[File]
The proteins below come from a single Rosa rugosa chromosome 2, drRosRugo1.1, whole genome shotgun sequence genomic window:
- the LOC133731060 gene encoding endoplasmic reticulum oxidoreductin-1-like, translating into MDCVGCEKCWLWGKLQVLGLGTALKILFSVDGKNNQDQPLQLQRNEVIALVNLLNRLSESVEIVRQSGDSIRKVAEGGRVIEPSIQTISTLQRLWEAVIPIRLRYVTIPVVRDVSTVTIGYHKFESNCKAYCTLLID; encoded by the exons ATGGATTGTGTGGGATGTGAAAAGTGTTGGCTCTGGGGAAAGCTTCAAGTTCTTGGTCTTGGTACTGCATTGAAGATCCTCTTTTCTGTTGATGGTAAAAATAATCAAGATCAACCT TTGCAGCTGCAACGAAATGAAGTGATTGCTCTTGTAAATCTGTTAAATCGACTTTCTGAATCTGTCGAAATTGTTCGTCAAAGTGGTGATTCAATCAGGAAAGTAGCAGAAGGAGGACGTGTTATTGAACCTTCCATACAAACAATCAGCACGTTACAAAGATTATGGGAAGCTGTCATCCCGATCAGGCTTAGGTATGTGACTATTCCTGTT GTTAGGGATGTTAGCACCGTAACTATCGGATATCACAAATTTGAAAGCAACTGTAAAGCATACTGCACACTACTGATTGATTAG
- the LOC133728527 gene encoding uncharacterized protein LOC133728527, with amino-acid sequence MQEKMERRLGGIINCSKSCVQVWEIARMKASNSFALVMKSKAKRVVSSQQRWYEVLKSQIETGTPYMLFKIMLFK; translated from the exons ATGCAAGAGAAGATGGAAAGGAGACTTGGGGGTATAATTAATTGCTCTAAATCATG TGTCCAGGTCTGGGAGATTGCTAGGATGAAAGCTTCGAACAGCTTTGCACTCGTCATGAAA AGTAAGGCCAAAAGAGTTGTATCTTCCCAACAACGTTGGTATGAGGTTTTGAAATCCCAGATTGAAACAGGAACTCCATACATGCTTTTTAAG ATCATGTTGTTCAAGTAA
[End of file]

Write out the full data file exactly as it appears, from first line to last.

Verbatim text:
The proteins below come from a single Rosa rugosa chromosome 2, drRosRugo1.1, whole genome shotgun sequence genomic window:
- the LOC133731060 gene encoding endoplasmic reticulum oxidoreductin-1-like, translating into MDCVGCEKCWLWGKLQVLGLGTALKILFSVDGKNNQDQPLQLQRNEVIALVNLLNRLSESVEIVRQSGDSIRKVAEGGRVIEPSIQTISTLQRLWEAVIPIRLRYVTIPVVRDVSTVTIGYHKFESNCKAYCTLLID; encoded by the exons ATGGATTGTGTGGGATGTGAAAAGTGTTGGCTCTGGGGAAAGCTTCAAGTTCTTGGTCTTGGTACTGCATTGAAGATCCTCTTTTCTGTTGATGGTAAAAATAATCAAGATCAACCT TTGCAGCTGCAACGAAATGAAGTGATTGCTCTTGTAAATCTGTTAAATCGACTTTCTGAATCTGTCGAAATTGTTCGTCAAAGTGGTGATTCAATCAGGAAAGTAGCAGAAGGAGGACGTGTTATTGAACCTTCCATACAAACAATCAGCACGTTACAAAGATTATGGGAAGCTGTCATCCCGATCAGGCTTAGGTATGTGACTATTCCTGTT GTTAGGGATGTTAGCACCGTAACTATCGGATATCACAAATTTGAAAGCAACTGTAAAGCATACTGCACACTACTGATTGATTAG
- the LOC133728527 gene encoding uncharacterized protein LOC133728527, with amino-acid sequence MQEKMERRLGGIINCSKSCVQVWEIARMKASNSFALVMKSKAKRVVSSQQRWYEVLKSQIETGTPYMLFKIMLFK; translated from the exons ATGCAAGAGAAGATGGAAAGGAGACTTGGGGGTATAATTAATTGCTCTAAATCATG TGTCCAGGTCTGGGAGATTGCTAGGATGAAAGCTTCGAACAGCTTTGCACTCGTCATGAAA AGTAAGGCCAAAAGAGTTGTATCTTCCCAACAACGTTGGTATGAGGTTTTGAAATCCCAGATTGAAACAGGAACTCCATACATGCTTTTTAAG ATCATGTTGTTCAAGTAA